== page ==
The last two decades have seen a great revival in Enlightenment studies: the philosophes and their ideas are now taken seriously once more; their thought has been analysed with scholarly depth and precision by historians of ideas; new approaches have been pioneered; and the social history of the Enlightenment is at last being explored (witness for example Robert Darnton's studies of the relations between the ‘High’ and ‘Low’ Enlightenments).
In one important respect at least our grasp of the Enlightenment is still badly lacking. Comparatively little has been written about its geographical, social and political location as a cultural movement. Much of the historiography still treats the Enlightenment as systems of socially disembodied ideas. Because the philosophes proclaimed themselves cosmopolitans some historians have felt free to study them in isolation from their precise social and political milieus, while others have blithely presupposed that the Enlightenment was quintessentially a French bloom, cultivated at Les Délices and Paris.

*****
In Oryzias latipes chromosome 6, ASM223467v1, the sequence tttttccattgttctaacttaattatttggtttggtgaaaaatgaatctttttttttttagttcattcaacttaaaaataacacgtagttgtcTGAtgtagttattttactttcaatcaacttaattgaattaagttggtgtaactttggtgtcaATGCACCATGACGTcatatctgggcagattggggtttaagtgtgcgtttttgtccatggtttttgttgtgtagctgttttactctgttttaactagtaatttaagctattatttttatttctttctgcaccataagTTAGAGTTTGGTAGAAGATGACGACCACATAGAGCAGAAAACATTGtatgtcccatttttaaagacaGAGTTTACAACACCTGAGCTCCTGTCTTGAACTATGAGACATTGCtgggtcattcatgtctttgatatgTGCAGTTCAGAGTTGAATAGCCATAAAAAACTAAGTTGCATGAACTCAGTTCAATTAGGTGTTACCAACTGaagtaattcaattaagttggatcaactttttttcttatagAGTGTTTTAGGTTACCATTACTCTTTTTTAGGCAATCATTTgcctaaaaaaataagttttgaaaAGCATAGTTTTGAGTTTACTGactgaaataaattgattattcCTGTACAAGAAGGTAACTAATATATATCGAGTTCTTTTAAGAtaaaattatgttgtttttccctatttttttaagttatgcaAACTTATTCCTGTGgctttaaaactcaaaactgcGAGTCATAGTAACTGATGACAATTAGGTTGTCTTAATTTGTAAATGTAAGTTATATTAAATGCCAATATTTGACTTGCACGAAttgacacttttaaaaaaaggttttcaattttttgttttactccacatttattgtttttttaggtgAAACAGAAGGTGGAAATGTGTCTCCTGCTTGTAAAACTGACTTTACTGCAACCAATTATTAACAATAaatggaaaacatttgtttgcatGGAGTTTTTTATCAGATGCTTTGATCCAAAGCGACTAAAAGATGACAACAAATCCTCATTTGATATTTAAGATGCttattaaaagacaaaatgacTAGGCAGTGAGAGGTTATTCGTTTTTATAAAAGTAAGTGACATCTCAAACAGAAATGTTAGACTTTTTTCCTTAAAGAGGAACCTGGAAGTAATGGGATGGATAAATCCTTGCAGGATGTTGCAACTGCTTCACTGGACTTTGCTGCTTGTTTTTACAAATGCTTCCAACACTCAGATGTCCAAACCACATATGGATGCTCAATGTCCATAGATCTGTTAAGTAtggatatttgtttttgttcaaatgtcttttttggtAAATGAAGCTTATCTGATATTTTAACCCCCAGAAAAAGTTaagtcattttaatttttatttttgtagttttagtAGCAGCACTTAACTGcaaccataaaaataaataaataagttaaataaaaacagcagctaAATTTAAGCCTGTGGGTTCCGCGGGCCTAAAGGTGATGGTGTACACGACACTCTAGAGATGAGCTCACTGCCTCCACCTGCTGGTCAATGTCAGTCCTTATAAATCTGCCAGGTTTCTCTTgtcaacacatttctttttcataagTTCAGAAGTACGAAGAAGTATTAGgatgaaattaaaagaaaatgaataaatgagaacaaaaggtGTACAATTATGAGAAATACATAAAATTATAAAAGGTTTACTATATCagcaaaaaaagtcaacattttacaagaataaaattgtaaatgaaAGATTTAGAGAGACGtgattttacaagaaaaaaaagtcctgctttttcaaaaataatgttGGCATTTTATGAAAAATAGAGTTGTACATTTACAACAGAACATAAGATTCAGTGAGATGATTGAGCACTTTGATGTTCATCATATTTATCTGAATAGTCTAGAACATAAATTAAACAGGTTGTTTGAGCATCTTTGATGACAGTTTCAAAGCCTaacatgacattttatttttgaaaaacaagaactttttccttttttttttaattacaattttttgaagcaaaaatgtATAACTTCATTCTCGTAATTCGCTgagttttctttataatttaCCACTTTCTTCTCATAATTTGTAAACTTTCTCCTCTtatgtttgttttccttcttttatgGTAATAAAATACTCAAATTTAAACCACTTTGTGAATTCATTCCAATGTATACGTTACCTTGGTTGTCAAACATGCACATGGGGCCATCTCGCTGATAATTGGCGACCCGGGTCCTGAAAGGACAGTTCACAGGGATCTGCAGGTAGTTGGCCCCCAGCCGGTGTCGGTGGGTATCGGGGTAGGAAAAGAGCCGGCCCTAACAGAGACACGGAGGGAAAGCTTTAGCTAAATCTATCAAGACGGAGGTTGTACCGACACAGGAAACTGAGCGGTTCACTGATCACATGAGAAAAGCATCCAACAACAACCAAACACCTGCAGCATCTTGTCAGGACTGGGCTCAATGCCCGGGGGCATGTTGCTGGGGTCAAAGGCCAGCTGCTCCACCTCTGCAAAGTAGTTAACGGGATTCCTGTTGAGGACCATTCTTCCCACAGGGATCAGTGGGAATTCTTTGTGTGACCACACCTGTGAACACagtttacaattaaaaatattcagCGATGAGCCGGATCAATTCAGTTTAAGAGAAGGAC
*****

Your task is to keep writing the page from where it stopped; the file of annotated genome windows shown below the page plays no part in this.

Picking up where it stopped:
There are obviously elements of truth in these approaches. But it is also important to grasp the many different forms the Enlightenment took in vastly different social and political environments. Stereotypes derived from the French Enlightenment – that it was atheistical in tendency, radical, sceptical, literary and salon-based – break down on confronting the very different roles which elites of enlightened intellectuals were playing elsewhere: as government servants, as church reformers, as popularizers of ‘civility’, as utilitarian political economists and technocrats.